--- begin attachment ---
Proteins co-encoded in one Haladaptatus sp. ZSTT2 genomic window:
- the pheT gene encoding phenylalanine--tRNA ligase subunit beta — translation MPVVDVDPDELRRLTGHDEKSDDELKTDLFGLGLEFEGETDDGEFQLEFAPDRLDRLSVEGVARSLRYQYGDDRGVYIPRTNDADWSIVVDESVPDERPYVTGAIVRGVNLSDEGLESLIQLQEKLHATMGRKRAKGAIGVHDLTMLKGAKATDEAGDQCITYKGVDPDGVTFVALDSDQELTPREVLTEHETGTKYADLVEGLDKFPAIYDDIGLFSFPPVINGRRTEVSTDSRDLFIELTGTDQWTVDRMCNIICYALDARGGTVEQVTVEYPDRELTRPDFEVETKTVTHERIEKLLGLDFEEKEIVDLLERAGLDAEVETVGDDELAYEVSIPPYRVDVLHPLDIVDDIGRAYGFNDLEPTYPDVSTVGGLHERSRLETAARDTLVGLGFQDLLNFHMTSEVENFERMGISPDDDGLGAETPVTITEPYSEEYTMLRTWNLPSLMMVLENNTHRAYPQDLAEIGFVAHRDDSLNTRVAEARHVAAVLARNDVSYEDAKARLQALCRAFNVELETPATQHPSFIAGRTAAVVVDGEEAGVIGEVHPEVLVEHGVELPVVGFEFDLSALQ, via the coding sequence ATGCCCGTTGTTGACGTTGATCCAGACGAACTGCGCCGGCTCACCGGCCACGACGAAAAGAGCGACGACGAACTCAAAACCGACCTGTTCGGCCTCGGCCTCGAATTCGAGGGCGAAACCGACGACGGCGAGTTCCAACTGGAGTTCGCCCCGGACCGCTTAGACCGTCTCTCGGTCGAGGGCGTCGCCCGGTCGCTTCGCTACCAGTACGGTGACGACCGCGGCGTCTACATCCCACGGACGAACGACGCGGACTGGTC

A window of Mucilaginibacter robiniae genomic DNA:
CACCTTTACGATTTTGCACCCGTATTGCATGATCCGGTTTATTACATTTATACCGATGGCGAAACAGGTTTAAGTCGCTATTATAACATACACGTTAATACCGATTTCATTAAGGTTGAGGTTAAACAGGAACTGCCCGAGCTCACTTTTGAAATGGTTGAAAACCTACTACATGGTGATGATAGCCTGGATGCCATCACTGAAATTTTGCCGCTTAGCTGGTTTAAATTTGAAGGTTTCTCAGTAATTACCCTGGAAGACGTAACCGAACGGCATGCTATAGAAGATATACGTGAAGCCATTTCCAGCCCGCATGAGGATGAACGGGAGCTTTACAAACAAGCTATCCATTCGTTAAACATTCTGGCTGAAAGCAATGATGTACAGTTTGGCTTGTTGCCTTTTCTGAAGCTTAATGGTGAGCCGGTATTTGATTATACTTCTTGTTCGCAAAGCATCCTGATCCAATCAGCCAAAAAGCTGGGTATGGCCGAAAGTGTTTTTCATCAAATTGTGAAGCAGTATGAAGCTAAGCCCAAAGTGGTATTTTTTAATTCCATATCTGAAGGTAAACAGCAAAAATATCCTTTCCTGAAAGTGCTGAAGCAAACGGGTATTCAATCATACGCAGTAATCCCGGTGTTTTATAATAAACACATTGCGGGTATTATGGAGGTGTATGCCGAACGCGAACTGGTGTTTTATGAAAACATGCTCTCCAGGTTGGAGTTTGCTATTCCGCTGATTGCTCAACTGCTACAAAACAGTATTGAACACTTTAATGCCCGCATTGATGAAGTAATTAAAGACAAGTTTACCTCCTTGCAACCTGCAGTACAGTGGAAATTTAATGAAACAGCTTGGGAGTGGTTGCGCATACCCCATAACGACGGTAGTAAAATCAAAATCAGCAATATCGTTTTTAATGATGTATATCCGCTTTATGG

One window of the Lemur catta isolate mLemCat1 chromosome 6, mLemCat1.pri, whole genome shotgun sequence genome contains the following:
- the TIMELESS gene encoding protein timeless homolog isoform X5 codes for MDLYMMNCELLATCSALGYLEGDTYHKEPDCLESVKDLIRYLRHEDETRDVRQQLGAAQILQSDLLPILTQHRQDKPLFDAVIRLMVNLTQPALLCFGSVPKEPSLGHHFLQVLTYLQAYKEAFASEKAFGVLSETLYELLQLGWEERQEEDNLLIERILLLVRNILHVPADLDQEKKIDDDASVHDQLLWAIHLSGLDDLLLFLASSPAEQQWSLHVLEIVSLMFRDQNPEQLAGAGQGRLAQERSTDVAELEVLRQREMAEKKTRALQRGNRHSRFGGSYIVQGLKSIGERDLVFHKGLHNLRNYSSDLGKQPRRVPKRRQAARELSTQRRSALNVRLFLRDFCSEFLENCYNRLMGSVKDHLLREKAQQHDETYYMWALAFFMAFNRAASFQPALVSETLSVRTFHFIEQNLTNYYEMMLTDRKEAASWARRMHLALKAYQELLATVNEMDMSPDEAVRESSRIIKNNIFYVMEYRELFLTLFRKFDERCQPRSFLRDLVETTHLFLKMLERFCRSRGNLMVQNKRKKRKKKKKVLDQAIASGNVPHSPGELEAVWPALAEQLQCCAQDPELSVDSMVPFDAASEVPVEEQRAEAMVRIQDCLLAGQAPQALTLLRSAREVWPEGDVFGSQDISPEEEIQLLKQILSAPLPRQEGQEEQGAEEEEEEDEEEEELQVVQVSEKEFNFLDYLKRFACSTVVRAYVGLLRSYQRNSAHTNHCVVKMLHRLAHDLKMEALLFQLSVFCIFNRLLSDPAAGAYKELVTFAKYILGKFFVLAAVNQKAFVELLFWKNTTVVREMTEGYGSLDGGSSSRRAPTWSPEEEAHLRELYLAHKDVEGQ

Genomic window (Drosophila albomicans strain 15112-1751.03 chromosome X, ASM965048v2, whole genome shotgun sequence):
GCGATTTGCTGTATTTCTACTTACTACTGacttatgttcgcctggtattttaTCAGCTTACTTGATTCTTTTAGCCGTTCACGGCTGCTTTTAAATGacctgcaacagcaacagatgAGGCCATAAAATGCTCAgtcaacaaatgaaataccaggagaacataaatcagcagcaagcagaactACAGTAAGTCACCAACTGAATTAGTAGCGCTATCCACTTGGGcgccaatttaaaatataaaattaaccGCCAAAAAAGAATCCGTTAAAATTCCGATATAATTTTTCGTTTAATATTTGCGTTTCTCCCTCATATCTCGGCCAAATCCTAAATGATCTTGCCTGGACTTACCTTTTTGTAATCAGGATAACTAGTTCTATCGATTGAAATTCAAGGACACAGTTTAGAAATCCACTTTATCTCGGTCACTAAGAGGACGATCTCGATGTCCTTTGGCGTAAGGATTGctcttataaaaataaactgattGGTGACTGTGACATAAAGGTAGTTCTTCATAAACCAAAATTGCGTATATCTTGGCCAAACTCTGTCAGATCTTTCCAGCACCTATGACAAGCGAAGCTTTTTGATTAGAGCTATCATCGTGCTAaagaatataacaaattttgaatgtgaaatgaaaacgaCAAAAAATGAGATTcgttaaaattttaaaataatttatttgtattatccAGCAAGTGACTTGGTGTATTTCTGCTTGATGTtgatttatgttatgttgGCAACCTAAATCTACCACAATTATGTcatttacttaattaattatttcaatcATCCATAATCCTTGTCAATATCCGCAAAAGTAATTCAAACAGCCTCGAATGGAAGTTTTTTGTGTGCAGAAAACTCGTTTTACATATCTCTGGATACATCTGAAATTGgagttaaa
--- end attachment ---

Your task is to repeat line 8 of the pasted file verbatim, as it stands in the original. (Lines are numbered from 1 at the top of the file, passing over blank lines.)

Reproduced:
GCGATTTGCTGTATTTCTACTTACTACTGacttatgttcgcctggtattttaTCAGCTTACTTGATTCTTTTAGCCGTTCACGGCTGCTTTTAAATGacctgcaacagcaacagatgAGGCCATAAAATGCTCAgtcaacaaatgaaataccaggagaacataaatcagcagcaagcagaactACAGTAAGTCACCAACTGAATTAGTAGCGCTATCCACTTGGGcgccaatttaaaatataaaattaaccGCCAAAAAAGAATCCGTTAAAATTCCGATATAATTTTTCGTTTAATATTTGCGTTTCTCCCTCATATCTCGGCCAAATCCTAAATGATCTTGCCTGGACTTACCTTTTTGTAATCAGGATAACTAGTTCTATCGATTGAAATTCAAGGACACAGTTTAGAAATCCACTTTATCTCGGTCACTAAGAGGACGATCTCGATGTCCTTTGGCGTAAGGATTGctcttataaaaataaactgattGGTGACTGTGACATAAAGGTAGTTCTTCATAAACCAAAATTGCGTATATCTTGGCCAAACTCTGTCAGATCTTTCCAGCACCTATGACAAGCGAAGCTTTTTGATTAGAGCTATCATCGTGCTAaagaatataacaaattttgaatgtgaaatgaaaacgaCAAAAAATGAGATTcgttaaaattttaaaataatttatttgtattatccAGCAAGTGACTTGGTGTATTTCTGCTTGATGTtgatttatgttatgttgGCAACCTAAATCTACCACAATTATGTcatttacttaattaattatttcaatcATCCATAATCCTTGTCAATATCCGCAAAAGTAATTCAAACAGCCTCGAATGGAAGTTTTTTGTGTGCAGAAAACTCGTTTTACATATCTCTGGATACATCTGAAATTGgagttaaa